Eh, ignorance is a universal export. Don't be foolish and stoop to indicting entire countries because of a loud boor.
By the way, "would of" => "would have." PROTIP: always ensure rants about another's ignorance and/or stupidity are themselves flawless in grammar and spelling. The canonical example being, "Your an idiot."
Comment from: Member
I say American because the most people I catch saying it are American, it is extremely rare I come across one who doesn't. I think this is a fair generalisation. After all one can only generalise when talking about 300 million people, that should be obvious, further clarification shouldn't be required.
I watch a fair amount of US television and aside from a few newscasters who either say Great Britain or the United Kingdom, the use of England to refer to the UK is extremely widespread. Of course that alone in no way compares the US to the rest of the world, but as the US produces the most English-language content it is only to be expected that it gets picked up more.
I expect that if I did a post saying that British children weren't as good at math as their German or French counterparts I wouldn't get any comments calling me a "fool" for generalising. Funny that.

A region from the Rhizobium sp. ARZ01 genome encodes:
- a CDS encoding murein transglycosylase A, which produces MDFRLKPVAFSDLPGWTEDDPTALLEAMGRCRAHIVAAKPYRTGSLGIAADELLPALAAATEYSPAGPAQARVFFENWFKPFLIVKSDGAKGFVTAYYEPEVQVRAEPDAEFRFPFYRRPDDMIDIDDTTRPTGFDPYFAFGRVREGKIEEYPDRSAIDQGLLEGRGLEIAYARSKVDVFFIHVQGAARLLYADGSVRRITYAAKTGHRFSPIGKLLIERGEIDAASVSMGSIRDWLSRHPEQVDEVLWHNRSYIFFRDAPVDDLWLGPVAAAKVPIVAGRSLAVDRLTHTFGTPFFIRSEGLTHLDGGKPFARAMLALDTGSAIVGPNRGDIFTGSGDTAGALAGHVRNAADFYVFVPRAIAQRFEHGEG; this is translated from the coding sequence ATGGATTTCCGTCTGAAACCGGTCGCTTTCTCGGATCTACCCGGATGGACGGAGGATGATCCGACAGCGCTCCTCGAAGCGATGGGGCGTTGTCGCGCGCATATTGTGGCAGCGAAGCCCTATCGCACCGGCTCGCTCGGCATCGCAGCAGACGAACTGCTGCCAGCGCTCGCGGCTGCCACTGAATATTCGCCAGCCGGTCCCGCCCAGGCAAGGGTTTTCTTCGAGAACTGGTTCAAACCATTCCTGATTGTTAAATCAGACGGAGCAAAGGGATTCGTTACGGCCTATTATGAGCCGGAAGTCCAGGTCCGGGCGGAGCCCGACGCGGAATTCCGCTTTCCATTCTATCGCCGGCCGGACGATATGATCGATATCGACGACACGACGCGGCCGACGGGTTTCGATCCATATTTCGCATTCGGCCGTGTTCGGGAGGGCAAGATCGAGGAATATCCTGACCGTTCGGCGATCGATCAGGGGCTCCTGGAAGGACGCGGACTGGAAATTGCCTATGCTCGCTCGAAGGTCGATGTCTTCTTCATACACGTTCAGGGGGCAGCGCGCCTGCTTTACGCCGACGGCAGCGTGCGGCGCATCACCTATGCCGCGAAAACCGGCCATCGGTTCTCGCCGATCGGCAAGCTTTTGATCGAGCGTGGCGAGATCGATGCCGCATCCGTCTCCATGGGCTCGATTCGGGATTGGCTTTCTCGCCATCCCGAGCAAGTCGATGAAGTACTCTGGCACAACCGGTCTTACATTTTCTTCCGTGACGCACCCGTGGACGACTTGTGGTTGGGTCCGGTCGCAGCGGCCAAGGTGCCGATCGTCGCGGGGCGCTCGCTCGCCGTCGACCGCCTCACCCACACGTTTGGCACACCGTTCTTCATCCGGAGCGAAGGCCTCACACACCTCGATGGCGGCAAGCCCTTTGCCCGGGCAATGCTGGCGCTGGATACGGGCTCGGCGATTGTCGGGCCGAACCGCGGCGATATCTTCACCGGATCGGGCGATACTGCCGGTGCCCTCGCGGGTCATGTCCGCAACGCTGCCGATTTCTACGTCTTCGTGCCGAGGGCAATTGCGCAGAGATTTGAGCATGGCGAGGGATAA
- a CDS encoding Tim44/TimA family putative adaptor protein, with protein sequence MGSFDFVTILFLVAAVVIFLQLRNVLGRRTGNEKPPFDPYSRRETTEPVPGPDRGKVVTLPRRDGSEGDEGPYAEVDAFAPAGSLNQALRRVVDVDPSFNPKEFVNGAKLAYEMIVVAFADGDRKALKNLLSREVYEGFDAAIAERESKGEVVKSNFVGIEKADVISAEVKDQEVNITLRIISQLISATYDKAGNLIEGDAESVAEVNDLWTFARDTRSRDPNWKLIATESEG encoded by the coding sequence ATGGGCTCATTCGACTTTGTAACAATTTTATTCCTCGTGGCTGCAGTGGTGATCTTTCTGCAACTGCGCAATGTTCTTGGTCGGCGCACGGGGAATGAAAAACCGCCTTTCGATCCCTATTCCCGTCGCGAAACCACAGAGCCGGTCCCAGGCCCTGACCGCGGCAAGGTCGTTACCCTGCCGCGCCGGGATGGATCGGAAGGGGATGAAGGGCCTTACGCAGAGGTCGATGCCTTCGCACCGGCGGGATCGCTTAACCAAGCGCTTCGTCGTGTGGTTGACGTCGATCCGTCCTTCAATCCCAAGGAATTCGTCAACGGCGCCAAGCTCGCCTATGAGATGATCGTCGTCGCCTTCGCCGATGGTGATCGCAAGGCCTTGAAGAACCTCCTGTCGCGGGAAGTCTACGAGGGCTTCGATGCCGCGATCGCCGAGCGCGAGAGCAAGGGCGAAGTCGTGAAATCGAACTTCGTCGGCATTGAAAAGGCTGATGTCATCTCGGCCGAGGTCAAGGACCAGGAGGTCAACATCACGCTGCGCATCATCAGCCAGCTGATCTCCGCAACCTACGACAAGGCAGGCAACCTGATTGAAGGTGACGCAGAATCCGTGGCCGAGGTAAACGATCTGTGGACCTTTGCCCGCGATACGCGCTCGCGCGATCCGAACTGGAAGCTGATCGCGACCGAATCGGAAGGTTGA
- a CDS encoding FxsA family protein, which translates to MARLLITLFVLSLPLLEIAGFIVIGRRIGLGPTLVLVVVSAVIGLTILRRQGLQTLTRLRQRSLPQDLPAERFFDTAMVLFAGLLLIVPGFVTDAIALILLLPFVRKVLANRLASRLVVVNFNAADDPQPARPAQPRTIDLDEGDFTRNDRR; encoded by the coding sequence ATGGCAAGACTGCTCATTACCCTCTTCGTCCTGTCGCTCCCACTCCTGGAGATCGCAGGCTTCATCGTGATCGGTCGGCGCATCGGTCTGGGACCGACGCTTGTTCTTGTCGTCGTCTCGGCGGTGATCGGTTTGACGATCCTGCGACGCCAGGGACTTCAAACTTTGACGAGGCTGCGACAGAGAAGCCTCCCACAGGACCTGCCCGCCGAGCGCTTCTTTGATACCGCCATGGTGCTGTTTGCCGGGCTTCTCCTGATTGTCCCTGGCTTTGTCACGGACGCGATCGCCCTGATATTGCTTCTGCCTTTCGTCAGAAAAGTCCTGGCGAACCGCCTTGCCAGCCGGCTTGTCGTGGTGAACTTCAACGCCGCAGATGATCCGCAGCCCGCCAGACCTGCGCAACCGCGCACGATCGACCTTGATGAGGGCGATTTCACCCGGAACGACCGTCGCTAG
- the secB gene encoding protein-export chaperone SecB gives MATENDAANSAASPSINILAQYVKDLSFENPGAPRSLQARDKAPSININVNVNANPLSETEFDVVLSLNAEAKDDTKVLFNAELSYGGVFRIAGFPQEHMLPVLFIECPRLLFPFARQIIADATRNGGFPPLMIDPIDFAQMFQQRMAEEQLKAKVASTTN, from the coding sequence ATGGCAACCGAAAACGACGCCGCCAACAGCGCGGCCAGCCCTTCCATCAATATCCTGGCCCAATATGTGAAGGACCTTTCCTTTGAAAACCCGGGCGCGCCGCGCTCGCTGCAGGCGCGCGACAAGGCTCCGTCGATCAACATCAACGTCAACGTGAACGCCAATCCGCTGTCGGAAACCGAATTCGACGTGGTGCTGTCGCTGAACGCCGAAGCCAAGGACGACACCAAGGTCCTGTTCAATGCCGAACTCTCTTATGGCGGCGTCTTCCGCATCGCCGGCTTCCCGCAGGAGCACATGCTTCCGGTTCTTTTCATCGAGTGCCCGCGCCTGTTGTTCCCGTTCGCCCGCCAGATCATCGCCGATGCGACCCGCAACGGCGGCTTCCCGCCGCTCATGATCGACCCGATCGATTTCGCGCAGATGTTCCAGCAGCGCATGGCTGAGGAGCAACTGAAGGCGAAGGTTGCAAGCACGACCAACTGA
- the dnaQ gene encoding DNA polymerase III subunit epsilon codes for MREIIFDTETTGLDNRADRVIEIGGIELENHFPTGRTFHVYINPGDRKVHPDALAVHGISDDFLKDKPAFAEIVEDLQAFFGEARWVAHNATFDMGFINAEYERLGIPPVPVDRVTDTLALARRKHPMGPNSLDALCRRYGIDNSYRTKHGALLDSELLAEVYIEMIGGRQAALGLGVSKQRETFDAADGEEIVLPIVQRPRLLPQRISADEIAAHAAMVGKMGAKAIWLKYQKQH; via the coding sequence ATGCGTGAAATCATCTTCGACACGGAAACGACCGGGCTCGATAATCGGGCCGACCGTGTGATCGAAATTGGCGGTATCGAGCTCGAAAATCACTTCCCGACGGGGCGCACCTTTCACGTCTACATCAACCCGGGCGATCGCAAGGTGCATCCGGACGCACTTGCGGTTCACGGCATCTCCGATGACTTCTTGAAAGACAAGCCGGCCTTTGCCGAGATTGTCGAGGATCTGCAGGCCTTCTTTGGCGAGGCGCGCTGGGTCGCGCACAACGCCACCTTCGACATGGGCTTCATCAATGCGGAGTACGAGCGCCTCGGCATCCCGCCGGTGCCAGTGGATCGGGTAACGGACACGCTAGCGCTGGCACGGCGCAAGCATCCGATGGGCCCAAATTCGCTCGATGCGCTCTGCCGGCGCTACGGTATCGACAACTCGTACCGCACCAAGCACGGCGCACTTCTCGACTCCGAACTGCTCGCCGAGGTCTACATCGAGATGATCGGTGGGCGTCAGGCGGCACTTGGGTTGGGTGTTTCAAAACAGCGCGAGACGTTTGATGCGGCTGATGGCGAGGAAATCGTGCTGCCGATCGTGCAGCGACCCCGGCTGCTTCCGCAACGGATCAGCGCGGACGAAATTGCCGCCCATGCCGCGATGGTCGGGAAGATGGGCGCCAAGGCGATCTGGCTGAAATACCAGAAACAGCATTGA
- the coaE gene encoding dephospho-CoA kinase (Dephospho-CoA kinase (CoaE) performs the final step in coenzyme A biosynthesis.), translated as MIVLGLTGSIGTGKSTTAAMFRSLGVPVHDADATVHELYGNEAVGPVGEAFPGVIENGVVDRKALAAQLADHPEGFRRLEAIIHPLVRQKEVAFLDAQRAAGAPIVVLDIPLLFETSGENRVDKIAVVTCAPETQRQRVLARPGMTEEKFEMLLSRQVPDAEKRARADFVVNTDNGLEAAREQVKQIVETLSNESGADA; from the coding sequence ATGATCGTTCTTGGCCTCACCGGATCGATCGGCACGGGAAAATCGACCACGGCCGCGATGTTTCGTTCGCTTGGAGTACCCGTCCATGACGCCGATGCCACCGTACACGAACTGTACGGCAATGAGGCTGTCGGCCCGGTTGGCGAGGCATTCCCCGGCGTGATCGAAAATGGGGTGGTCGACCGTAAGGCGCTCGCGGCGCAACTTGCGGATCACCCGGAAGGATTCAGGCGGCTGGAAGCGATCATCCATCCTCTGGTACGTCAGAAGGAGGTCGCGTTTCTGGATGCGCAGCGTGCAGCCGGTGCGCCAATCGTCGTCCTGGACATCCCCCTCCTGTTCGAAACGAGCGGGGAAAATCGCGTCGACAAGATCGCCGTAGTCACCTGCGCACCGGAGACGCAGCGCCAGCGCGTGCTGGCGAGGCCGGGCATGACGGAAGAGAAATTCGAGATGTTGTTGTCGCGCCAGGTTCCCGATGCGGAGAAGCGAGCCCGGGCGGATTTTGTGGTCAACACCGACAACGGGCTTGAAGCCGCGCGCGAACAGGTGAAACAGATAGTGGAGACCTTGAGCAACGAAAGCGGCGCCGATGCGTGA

Using someone's grammar or spelling to try and undermine their position is utterly cheap which is why you won't see me doing it on this blog. I don't present myself as an expert in the English language - I have no qualifications in English, nor have any training as a writer. I always attack the content of what somebody is saying, not how they're saying it, as should everybody else, after all you can only prove they're not very good at English by attacking their language, which probably wasn't the topic of debate. That said, I obviously try to improve my writing skills.
I too hesitate to pick on one's grammar or spelling, since, as you say, it's cheap and essentially an ad-hominem irrelevant to the issues raised. But as I said, when picking on ignorance, I say it's fair game.
But some are ignorant of "arcane" points of language, and others of "arcane" points of international nomenclature. Arcane, of course, is in the eye of the beholder—surely few UK citizens would confuse the UK, Britain, and England, but many outside it (e.g. many in the US) will use the three terms interchangeably because one rarely discusses a part and not the whole (see: synecdoche; cf. Holland/the Netherlands or US/"America".)
For example, in your original post, you say: "Hopefully now his corrections will go on to further educate those Americans..." but surely the chaps in South America have done nothing to earn your ire? (Although to be fair, there is no good adjective for "citizen of the US" or "citizen of the UK").
Anyway one can rightly indict a majority of the US populace for ignorance, based on its president.